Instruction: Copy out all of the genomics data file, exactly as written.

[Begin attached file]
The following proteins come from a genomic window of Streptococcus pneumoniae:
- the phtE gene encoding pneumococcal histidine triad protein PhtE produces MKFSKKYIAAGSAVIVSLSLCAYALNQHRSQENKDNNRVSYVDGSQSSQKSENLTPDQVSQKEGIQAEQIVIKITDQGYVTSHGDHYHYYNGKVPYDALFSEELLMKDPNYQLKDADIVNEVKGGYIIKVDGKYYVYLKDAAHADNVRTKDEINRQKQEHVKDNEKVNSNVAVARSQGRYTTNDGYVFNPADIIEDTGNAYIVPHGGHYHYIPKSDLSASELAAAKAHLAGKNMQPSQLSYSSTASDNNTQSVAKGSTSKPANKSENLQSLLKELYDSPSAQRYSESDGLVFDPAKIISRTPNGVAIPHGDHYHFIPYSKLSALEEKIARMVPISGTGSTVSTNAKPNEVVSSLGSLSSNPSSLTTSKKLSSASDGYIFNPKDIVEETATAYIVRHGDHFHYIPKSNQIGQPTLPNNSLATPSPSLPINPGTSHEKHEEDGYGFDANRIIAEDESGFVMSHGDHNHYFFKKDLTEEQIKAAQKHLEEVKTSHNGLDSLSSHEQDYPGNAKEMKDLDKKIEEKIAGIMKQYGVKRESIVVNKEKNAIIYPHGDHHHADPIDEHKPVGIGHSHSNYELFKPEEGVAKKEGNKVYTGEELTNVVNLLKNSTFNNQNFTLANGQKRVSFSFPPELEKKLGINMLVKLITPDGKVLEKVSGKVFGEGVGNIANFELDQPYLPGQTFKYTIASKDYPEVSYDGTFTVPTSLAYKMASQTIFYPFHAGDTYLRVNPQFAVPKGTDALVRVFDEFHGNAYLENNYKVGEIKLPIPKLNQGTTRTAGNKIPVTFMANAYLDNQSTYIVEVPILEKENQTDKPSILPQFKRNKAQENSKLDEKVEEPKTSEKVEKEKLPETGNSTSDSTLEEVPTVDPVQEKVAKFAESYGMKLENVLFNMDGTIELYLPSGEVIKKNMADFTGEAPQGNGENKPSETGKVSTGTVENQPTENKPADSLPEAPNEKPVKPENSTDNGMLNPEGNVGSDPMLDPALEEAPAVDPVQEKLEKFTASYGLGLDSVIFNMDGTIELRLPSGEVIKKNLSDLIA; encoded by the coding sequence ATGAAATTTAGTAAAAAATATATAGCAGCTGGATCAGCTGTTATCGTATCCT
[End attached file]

The following proteins come from a genomic window of Streptococcus pneumoniae:
- the phtE gene encoding pneumococcal histidine triad protein PhtE produces MKFSKKYIAAGSAVIVSLSLCAYALNQHRSQENKDNNRVSYVDGSQSSQKSENLTPDQVSQKEGIQAEQIVIKITDQGYVTSHGDHYHYYNGKVPYDALFSEELLMKDPNYQLKDADIVNEVKGGYIIKVDGKYYVYLKDAAHADNVRTKDEINRQKQEHVKDNEKVNSNVAVARSQGRYTTNDGYVFNPADIIEDTGNAYIVPHGGHYHYIPKSDLSASELAAAKAHLAGKNMQPSQLSYSSTASDNNTQSVAKGSTSKPANKSENLQSLLKELYDSPSAQRYSESDGLVFDPAKIISRTPNGVAIPHGDHYHFIPYSKLSALEEKIARMVPISGTGSTVSTNAKPNEVVSSLGSLSSNPSSLTTSKKLSSASDGYIFNPKDIVEETATAYIVRHGDHFHYIPKSNQIGQPTLPNNSLATPSPSLPINPGTSHEKHEEDGYGFDANRIIAEDESGFVMSHGDHNHYFFKKDLTEEQIKAAQKHLEEVKTSHNGLDSLSSHEQDYPGNAKEMKDLDKKIEEKIAGIMKQYGVKRESIVVNKEKNAIIYPHGDHHHADPIDEHKPVGIGHSHSNYELFKPEEGVAKKEGNKVYTGEELTNVVNLLKNSTFNNQNFTLANGQKRVSFSFPPELEKKLGINMLVKLITPDGKVLEKVSGKVFGEGVGNIANFELDQPYLPGQTFKYTIASKDYPEVSYDGTFTVPTSLAYKMASQTIFYPFHAGDTYLRVNPQFAVPKGTDALVRVFDEFHGNAYLENNYKVGEIKLPIPKLNQGTTRTAGNKIPVTFMANAYLDNQSTYIVEVPILEKENQTDKPSILPQFKRNKAQENSKLDEKVEEPKTSEKVEKEKLPETGNSTSDSTLEEVPTVDPVQEKVAKFAESYGMKLENVLFNMDGTIELYLPSGEVIKKNMADFTGEAPQGNGENKPSETGKVSTGTVENQPTENKPADSLPEAPNEKPVKPENSTDNGMLNPEGNVGSDPMLDPALEEAPAVDPVQEKLEKFTASYGLGLDSVIFNMDGTIELRLPSGEVIKKNLSDLIA; encoded by the coding sequence ATGAAATTTAGTAAAAAATATATAGCAGCTGGATCAGCTGTTATCGTATCCT